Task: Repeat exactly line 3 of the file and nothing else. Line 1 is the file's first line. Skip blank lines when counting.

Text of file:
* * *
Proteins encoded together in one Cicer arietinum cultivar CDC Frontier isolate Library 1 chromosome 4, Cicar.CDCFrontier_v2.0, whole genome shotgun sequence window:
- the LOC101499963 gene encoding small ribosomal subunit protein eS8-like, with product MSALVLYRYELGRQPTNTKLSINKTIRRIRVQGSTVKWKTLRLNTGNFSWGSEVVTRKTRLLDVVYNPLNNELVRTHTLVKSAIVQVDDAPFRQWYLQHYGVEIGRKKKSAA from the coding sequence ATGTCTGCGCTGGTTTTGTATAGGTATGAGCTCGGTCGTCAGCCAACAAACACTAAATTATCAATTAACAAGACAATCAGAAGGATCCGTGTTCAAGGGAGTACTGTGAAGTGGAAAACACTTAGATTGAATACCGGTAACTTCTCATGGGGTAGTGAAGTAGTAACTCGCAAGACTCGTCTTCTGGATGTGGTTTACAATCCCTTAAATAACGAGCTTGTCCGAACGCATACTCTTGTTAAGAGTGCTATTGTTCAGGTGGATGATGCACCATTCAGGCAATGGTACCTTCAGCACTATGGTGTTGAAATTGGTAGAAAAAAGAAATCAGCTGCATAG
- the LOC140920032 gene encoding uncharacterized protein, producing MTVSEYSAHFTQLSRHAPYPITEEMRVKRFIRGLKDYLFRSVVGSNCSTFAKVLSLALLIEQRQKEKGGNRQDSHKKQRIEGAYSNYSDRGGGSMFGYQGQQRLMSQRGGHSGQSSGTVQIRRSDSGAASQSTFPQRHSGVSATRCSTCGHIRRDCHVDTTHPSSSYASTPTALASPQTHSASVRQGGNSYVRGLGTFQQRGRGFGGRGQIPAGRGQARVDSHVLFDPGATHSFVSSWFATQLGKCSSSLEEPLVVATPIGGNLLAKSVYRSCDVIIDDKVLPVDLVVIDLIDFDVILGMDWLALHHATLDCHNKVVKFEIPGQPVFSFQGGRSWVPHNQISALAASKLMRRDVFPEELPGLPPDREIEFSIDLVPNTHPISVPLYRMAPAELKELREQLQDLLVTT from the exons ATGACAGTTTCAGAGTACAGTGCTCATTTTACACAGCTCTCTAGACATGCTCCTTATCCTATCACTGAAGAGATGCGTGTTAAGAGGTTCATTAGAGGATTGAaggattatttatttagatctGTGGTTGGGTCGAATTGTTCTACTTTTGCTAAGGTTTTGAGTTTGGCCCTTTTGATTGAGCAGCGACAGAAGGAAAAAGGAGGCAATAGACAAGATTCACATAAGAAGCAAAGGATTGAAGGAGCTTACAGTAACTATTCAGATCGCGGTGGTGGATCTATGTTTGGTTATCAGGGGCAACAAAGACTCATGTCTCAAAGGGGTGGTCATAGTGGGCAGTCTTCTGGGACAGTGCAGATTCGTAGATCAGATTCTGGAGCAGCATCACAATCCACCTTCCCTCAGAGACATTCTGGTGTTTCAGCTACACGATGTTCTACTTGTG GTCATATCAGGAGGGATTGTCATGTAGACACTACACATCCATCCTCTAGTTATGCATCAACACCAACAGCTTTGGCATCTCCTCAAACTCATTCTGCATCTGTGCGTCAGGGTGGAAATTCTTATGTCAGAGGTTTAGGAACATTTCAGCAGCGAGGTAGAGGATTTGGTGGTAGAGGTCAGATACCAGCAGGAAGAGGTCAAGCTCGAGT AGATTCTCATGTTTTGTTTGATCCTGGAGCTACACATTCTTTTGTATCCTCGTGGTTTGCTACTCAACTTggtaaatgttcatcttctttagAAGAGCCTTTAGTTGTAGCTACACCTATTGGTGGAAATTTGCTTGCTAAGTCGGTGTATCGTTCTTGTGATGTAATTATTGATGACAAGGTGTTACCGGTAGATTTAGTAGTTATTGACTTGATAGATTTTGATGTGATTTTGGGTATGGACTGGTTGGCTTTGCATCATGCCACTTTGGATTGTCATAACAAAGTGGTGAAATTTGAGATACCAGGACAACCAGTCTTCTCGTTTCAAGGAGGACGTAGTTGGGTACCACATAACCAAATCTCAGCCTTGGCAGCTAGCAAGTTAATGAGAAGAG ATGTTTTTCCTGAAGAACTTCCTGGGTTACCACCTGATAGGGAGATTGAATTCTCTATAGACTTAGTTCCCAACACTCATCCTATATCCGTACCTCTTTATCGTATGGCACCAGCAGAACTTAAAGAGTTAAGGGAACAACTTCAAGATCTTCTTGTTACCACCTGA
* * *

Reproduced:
- the LOC140920032 gene encoding uncharacterized protein, producing MTVSEYSAHFTQLSRHAPYPITEEMRVKRFIRGLKDYLFRSVVGSNCSTFAKVLSLALLIEQRQKEKGGNRQDSHKKQRIEGAYSNYSDRGGGSMFGYQGQQRLMSQRGGHSGQSSGTVQIRRSDSGAASQSTFPQRHSGVSATRCSTCGHIRRDCHVDTTHPSSSYASTPTALASPQTHSASVRQGGNSYVRGLGTFQQRGRGFGGRGQIPAGRGQARVDSHVLFDPGATHSFVSSWFATQLGKCSSSLEEPLVVATPIGGNLLAKSVYRSCDVIIDDKVLPVDLVVIDLIDFDVILGMDWLALHHATLDCHNKVVKFEIPGQPVFSFQGGRSWVPHNQISALAASKLMRRDVFPEELPGLPPDREIEFSIDLVPNTHPISVPLYRMAPAELKELREQLQDLLVTT from the exons ATGACAGTTTCAGAGTACAGTGCTCATTTTACACAGCTCTCTAGACATGCTCCTTATCCTATCACTGAAGAGATGCGTGTTAAGAGGTTCATTAGAGGATTGAaggattatttatttagatctGTGGTTGGGTCGAATTGTTCTACTTTTGCTAAGGTTTTGAGTTTGGCCCTTTTGATTGAGCAGCGACAGAAGGAAAAAGGAGGCAATAGACAAGATTCACATAAGAAGCAAAGGATTGAAGGAGCTTACAGTAACTATTCAGATCGCGGTGGTGGATCTATGTTTGGTTATCAGGGGCAACAAAGACTCATGTCTCAAAGGGGTGGTCATAGTGGGCAGTCTTCTGGGACAGTGCAGATTCGTAGATCAGATTCTGGAGCAGCATCACAATCCACCTTCCCTCAGAGACATTCTGGTGTTTCAGCTACACGATGTTCTACTTGTG GTCATATCAGGAGGGATTGTCATGTAGACACTACACATCCATCCTCTAGTTATGCATCAACACCAACAGCTTTGGCATCTCCTCAAACTCATTCTGCATCTGTGCGTCAGGGTGGAAATTCTTATGTCAGAGGTTTAGGAACATTTCAGCAGCGAGGTAGAGGATTTGGTGGTAGAGGTCAGATACCAGCAGGAAGAGGTCAAGCTCGAGT AGATTCTCATGTTTTGTTTGATCCTGGAGCTACACATTCTTTTGTATCCTCGTGGTTTGCTACTCAACTTggtaaatgttcatcttctttagAAGAGCCTTTAGTTGTAGCTACACCTATTGGTGGAAATTTGCTTGCTAAGTCGGTGTATCGTTCTTGTGATGTAATTATTGATGACAAGGTGTTACCGGTAGATTTAGTAGTTATTGACTTGATAGATTTTGATGTGATTTTGGGTATGGACTGGTTGGCTTTGCATCATGCCACTTTGGATTGTCATAACAAAGTGGTGAAATTTGAGATACCAGGACAACCAGTCTTCTCGTTTCAAGGAGGACGTAGTTGGGTACCACATAACCAAATCTCAGCCTTGGCAGCTAGCAAGTTAATGAGAAGAG ATGTTTTTCCTGAAGAACTTCCTGGGTTACCACCTGATAGGGAGATTGAATTCTCTATAGACTTAGTTCCCAACACTCATCCTATATCCGTACCTCTTTATCGTATGGCACCAGCAGAACTTAAAGAGTTAAGGGAACAACTTCAAGATCTTCTTGTTACCACCTGA